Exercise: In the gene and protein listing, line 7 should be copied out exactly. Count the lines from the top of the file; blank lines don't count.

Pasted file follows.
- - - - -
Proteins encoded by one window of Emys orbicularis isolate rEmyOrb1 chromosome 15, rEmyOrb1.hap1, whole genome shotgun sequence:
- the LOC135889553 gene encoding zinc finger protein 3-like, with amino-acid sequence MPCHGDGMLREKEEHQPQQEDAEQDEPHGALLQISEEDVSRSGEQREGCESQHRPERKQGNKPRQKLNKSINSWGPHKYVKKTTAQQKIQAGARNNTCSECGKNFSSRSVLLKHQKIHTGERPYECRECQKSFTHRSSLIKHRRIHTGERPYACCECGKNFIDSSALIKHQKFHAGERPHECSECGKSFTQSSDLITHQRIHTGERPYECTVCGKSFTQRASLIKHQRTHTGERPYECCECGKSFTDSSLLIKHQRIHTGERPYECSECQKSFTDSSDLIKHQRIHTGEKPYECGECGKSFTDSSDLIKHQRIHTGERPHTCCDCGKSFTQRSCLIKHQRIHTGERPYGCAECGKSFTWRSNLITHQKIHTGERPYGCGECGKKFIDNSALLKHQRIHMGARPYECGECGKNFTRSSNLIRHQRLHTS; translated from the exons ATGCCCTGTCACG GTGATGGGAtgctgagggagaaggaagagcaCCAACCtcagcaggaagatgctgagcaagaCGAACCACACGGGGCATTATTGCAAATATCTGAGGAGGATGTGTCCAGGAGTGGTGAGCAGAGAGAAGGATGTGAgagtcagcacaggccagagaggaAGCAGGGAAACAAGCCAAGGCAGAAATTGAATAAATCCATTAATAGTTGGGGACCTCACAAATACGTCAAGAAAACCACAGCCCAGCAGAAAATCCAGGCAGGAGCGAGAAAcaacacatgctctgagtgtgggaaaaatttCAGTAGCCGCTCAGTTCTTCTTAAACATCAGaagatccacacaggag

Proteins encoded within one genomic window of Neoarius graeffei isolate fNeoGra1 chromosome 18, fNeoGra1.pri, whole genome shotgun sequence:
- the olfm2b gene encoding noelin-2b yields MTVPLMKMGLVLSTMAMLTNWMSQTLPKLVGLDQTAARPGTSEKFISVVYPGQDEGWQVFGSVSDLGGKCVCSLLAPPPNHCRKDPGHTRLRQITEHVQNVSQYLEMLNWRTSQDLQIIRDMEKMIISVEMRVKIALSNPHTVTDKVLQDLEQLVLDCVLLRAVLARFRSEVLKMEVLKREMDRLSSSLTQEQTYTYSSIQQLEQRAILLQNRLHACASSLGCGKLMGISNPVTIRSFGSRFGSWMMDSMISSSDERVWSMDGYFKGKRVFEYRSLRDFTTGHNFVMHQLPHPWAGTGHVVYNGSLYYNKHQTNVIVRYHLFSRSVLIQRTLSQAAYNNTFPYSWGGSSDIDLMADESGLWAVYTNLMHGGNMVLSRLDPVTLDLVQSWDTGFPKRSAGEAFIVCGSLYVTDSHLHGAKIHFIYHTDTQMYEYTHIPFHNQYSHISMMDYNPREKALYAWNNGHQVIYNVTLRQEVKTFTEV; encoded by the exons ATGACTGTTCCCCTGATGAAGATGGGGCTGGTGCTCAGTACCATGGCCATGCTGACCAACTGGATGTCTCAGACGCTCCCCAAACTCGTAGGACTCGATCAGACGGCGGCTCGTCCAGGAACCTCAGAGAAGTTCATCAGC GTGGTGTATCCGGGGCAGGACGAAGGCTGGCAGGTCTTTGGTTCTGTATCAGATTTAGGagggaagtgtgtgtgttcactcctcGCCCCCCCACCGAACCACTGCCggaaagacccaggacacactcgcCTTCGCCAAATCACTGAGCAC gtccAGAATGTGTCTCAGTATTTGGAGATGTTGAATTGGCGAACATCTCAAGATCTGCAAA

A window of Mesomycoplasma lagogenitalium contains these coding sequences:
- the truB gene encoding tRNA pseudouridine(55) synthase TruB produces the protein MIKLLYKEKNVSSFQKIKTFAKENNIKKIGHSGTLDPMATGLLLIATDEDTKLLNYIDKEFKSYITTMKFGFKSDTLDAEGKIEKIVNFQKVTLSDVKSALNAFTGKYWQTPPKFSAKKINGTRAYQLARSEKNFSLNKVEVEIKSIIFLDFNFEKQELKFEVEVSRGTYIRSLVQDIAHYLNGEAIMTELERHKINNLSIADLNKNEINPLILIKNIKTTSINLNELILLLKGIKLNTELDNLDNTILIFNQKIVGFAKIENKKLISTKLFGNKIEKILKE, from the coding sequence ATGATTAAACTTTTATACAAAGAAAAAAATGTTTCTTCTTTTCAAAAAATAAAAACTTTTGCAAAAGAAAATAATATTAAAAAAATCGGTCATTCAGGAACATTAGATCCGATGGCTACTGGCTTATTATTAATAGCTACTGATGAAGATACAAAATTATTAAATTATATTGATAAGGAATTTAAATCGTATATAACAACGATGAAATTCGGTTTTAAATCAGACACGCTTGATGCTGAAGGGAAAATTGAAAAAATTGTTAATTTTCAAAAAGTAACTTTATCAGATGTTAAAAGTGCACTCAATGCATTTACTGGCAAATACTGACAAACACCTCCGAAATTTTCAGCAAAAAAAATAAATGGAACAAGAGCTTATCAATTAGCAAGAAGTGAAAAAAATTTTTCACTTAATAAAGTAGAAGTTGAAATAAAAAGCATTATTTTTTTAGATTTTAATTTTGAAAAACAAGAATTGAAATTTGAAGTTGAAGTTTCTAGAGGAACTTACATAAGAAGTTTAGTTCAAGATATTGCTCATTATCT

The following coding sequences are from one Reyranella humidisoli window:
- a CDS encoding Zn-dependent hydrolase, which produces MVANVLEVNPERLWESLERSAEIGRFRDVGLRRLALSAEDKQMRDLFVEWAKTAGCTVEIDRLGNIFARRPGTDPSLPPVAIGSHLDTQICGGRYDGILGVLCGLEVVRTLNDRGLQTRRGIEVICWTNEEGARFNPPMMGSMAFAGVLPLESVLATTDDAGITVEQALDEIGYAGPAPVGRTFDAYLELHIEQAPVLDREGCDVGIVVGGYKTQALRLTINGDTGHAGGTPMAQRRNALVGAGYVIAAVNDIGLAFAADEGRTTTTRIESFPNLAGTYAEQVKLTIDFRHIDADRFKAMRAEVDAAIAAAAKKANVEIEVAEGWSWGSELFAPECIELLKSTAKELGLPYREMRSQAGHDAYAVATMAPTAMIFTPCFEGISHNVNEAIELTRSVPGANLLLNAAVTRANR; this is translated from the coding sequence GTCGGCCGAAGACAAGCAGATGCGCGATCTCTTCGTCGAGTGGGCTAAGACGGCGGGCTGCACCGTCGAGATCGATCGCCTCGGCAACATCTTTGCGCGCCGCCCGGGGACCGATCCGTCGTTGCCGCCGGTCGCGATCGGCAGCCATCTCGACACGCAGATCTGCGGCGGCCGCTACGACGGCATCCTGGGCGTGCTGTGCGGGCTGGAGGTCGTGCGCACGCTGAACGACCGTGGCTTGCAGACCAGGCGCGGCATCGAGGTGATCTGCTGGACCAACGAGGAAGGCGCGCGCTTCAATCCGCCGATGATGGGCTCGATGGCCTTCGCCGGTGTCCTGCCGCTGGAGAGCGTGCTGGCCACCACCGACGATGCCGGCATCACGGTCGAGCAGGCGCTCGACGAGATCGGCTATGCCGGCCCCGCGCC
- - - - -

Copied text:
The following coding sequences are from one Reyranella humidisoli window: